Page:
Five devices that shouldn’t exist

Technological advancements have enhanced every aspect of our lives over the years, but there are some gadgets that make you wonder if we have actually progressed at all. How can a species that created NASA, and have designed life-saving surgical machinery think that’s something like the Flowbee haircutting system is a good idea? While we are responsible for some brilliant inventions, humans are also responsible for some of the most laughter-inducing gadgets imaginable.

 

Blackberry PlayBook

A very expensive, and short-lived device, the Blackberry PlayBook is a 7-inch tablet that plays films via its HDMI port. However, that is pretty much all it does, failing to allow users to access personal email and other apps unless they attach their Blackberry to the tablet. Unsurprisingly, consumers have not become enamoured with this device and it has been declared a failure.

Hoverboards

Just when we thought we really had gone back to the future, we were disappointed to learn that the board didn’t hover, but rolled along the ground on wheels. Even worse, there were multiple cases of Hoverboards suddenly catching fire while being charged, and even while people were riding on them. This was an extremely short-lived 2015 craze.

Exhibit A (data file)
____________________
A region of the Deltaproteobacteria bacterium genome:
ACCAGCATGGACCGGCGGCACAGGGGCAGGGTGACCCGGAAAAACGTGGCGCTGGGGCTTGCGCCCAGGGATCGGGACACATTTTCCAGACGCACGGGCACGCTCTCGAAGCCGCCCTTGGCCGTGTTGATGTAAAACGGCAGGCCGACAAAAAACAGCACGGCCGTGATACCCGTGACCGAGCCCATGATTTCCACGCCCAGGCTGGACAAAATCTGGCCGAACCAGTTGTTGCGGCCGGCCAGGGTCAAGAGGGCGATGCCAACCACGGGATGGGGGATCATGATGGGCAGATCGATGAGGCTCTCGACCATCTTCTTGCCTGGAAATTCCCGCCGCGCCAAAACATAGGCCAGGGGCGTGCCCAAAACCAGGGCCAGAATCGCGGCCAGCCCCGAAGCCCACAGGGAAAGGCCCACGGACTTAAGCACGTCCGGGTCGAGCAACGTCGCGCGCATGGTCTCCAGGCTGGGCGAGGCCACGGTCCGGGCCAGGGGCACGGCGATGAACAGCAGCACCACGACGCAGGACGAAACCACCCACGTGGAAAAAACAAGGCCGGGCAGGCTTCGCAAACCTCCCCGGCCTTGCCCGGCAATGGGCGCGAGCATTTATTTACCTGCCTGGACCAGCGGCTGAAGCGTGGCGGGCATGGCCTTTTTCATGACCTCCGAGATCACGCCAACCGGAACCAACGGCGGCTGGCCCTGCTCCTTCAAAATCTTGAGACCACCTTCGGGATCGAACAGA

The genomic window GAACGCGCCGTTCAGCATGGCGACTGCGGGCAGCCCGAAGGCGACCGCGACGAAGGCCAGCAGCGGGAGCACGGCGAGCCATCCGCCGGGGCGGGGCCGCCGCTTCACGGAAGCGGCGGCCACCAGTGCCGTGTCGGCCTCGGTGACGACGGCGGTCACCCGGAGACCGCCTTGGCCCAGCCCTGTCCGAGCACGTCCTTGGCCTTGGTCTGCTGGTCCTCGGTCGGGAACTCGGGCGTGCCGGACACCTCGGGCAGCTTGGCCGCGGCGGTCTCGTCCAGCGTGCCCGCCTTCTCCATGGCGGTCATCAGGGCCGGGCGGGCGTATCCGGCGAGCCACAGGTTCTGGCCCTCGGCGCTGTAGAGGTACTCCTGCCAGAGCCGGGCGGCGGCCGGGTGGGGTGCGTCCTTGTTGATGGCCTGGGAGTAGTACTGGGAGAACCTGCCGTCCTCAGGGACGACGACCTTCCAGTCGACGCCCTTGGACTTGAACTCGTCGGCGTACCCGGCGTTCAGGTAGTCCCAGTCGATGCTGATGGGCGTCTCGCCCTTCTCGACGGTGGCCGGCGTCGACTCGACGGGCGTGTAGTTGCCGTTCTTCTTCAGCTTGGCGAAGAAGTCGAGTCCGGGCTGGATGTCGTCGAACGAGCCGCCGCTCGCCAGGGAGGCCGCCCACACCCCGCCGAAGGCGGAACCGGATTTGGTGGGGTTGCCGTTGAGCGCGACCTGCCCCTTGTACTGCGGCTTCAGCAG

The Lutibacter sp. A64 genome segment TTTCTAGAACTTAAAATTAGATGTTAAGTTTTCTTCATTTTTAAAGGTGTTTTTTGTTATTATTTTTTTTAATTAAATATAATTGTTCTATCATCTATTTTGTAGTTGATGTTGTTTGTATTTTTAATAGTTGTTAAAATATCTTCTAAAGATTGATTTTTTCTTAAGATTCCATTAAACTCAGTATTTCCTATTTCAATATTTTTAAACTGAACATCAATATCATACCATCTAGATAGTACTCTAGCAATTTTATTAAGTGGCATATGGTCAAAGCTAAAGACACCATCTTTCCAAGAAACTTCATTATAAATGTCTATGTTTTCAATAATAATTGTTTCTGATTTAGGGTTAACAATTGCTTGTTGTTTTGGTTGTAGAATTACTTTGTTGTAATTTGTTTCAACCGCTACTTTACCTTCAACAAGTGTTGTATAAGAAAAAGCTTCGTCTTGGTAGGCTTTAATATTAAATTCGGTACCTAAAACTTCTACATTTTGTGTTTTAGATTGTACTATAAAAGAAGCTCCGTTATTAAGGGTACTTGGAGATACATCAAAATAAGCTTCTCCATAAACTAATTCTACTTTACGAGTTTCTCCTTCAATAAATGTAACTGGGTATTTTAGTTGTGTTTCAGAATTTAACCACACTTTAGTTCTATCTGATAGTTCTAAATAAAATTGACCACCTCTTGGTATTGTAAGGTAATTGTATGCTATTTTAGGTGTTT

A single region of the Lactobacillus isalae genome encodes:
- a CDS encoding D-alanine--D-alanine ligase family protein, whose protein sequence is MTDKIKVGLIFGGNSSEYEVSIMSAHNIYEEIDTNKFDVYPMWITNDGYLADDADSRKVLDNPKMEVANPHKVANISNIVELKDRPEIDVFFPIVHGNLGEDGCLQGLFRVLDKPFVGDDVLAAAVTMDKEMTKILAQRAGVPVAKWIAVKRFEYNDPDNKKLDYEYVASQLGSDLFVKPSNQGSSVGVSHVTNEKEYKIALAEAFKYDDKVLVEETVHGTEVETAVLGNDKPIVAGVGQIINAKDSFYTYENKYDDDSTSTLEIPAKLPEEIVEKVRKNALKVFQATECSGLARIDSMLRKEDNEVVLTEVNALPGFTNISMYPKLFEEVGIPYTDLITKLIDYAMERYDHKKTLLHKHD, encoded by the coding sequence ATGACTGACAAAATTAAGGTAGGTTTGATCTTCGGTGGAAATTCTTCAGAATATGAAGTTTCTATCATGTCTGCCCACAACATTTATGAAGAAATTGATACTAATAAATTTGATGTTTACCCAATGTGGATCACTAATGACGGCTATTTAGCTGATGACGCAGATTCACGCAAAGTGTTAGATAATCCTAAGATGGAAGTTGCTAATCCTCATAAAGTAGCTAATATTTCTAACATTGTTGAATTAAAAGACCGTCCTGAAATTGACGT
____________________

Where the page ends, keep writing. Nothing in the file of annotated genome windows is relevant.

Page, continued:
Oakley Thump Sunglasses

Unattractive, and expensive, this bulky eyewear was merely a combination of sunglasses and an MP3 player. When the sunglasses were released in 2007, consumers were appalled by the awkward controls, ugly appearance, and most of all, by the hefty $495 price-tag. This awful invention should most certainly be featured on the Mashoid Website list of Top 10 Worst Christmas Presents to Receive.

Twitter Peek

Do the designers of this single-purpose device not understand that we don’t want to be chained to just one social media site, and that if consumers are going to spend a lot of money, it isn’t going to be on something that allows us only to check Twitter feeds? Obviously not, because the Twitter Peek was released in 2009 allowing users access to just 20 characters per Twitter feed until you pressed to view the entire feed. Twitter fanatics could purchase the device for $199 outright, or $99 with a $7.99 per month fee thereafter. Smartphones were already available by 2009 and so this was a slightly redundant device for those wanting access to more than one app.

USB Pet Rock

It is a rock, plugged into your PC via a USB port. Apparently, it was just an attention-seeking device as it did absolutely nothing. The makers encouraged buyers to plug the rock into their computer and make up stories about it when anyone asked why you have rock plugged into your computer. It drew no power from your device and had no purpose. The USB Pet Rock cost around $20.

There are plenty of devices that didn’t make this list, which goes to show that there are people out there who don’t grasp the fact that just because you have an idea, you don’t have to make it a reality.

News Reporter
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